Questions about East Elementary School - where test scores are flagging, poverty rates are high and a team of architects rated the facility as "borderline"- are cropping up for the five candidates running for the Jefferson City Board of Education this election season.
While two incumbents are mostly saying they want to wait and see what ideas develop from Long Range Facility Planning Committee, other campaigners have other visions for how they'd prefer to see the community proceed.
Incumbents John Ruth and Tami Turner want to first hear what the committee has to say.
"The board is all in agreement that we want to support the Long Range Facility Planning Committee's recommendations," Turner said.
John Ruth prefers not to single out a particular school, favoring focusing on the whole district instead.
"You won't find me to be a one-issue candidate," Ruth said.
Ruth noted the committee - the group has been tasked with creating a 20-year plan to address the district's space needs - comprises a diverse group of stakeholders who represent Jefferson City.
"My first impulse is to support the efforts of that committee," he said.
Asked about concerns at East Elementary School, Harold Coots said, "A new facility is probably needed."
He noted in April 2013 voters rejected a proposal to build an east-side elementary - it was combined with the higher-profile plan for a replacement high school - but Coots believes it wasn't due to a lack of support for a new elementary.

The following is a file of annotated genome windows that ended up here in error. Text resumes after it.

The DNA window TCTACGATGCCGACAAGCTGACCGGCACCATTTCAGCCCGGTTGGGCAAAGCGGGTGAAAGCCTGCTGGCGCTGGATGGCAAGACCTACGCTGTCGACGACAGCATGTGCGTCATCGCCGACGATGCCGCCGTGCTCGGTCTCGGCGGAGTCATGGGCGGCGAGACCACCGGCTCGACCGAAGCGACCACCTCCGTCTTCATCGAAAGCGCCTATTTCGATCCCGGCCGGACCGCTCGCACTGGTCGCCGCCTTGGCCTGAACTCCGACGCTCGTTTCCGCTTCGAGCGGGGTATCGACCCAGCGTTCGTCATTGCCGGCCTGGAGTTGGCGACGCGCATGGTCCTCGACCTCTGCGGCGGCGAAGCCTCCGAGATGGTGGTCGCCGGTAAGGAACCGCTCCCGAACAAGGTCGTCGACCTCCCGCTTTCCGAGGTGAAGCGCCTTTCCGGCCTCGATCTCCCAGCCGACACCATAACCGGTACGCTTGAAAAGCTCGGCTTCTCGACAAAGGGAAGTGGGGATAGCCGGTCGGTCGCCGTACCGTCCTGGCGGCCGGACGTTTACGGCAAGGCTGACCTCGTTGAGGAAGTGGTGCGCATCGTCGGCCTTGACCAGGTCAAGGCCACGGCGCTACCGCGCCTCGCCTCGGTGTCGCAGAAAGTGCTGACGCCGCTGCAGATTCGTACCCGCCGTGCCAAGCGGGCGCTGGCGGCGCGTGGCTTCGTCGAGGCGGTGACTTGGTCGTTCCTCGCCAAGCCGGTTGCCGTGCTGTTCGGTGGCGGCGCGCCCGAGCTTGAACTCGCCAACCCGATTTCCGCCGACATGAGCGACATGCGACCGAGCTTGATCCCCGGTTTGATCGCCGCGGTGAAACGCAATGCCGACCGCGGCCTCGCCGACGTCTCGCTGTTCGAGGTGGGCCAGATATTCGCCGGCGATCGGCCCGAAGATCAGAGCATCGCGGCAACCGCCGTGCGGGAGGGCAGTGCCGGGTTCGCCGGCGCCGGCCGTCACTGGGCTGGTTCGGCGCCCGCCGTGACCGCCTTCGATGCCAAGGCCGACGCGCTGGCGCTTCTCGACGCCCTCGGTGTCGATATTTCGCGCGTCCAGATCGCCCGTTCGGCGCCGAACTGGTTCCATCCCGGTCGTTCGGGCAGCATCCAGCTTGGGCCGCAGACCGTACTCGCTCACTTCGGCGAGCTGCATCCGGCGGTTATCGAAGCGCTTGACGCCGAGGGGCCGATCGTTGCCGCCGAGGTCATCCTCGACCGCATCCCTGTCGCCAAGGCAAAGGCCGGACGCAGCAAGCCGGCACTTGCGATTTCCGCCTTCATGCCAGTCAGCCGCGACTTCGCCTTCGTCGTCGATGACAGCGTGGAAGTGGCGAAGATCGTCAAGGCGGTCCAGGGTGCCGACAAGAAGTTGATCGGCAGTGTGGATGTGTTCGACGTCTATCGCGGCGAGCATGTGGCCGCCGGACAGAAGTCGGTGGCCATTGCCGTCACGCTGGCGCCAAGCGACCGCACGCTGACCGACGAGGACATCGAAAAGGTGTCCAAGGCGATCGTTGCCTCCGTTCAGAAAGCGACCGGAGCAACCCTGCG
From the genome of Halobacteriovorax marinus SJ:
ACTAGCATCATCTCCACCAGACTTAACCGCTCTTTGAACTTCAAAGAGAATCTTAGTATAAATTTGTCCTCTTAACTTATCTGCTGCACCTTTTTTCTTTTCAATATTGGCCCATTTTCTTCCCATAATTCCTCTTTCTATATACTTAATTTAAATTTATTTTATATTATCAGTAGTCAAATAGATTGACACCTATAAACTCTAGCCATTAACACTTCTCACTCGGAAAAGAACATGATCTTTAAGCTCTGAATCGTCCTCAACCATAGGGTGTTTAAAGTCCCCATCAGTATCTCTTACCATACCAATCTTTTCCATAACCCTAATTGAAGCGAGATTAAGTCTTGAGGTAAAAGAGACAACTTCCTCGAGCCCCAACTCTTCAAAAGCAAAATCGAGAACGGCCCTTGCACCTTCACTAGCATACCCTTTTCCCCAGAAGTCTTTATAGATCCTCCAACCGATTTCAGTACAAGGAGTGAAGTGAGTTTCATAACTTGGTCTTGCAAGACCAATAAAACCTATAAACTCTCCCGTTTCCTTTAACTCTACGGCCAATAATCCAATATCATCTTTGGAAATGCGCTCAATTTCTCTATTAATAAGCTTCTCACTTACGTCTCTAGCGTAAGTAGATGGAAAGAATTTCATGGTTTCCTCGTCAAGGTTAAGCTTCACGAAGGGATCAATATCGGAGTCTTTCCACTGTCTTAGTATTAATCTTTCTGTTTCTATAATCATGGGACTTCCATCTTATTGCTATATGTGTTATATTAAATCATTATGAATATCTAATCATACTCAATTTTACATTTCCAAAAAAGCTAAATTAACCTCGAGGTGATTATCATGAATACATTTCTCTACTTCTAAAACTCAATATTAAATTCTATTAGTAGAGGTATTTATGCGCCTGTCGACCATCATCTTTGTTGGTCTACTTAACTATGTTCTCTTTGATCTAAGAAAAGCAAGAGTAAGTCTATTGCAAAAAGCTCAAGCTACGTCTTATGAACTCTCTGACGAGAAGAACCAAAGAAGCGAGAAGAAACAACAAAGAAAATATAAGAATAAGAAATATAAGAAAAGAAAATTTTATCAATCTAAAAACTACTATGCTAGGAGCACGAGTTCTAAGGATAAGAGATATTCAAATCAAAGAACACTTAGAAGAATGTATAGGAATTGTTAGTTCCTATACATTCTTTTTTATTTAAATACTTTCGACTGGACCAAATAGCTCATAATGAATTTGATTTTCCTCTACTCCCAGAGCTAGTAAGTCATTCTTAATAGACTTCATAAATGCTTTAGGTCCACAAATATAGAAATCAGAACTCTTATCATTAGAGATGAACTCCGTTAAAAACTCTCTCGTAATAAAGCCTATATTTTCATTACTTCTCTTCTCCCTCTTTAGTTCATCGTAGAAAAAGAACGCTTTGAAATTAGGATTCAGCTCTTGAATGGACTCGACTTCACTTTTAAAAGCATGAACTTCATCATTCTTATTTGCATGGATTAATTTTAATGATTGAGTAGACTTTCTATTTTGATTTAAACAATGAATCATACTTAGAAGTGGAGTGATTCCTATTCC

"It appears the driving force for the rejection was the high school," he said. "I don't think the rejection was based on a new elementary for East. I wonder why it hasn't been brought forward as a smaller issue, since it is something everyone agrees needs to be corrected."
Turner, currently the board's president, said the district obtained land for a new East Elementary School in February 2011. She also noted the district keeps a list of schools they plan to renovate and the existing East Elementary School is slated for renovation - as an elementary - in the summer of 2015.
Turner said every building has a school improvement plan. She noted, during this week's spring break, East's principal and teachers are traveling to Quincy, Ill., to meet with staff who cope with similar challenges.
"The public needs to know at all the buildings we've empowered the staff to come up with solutions," she said.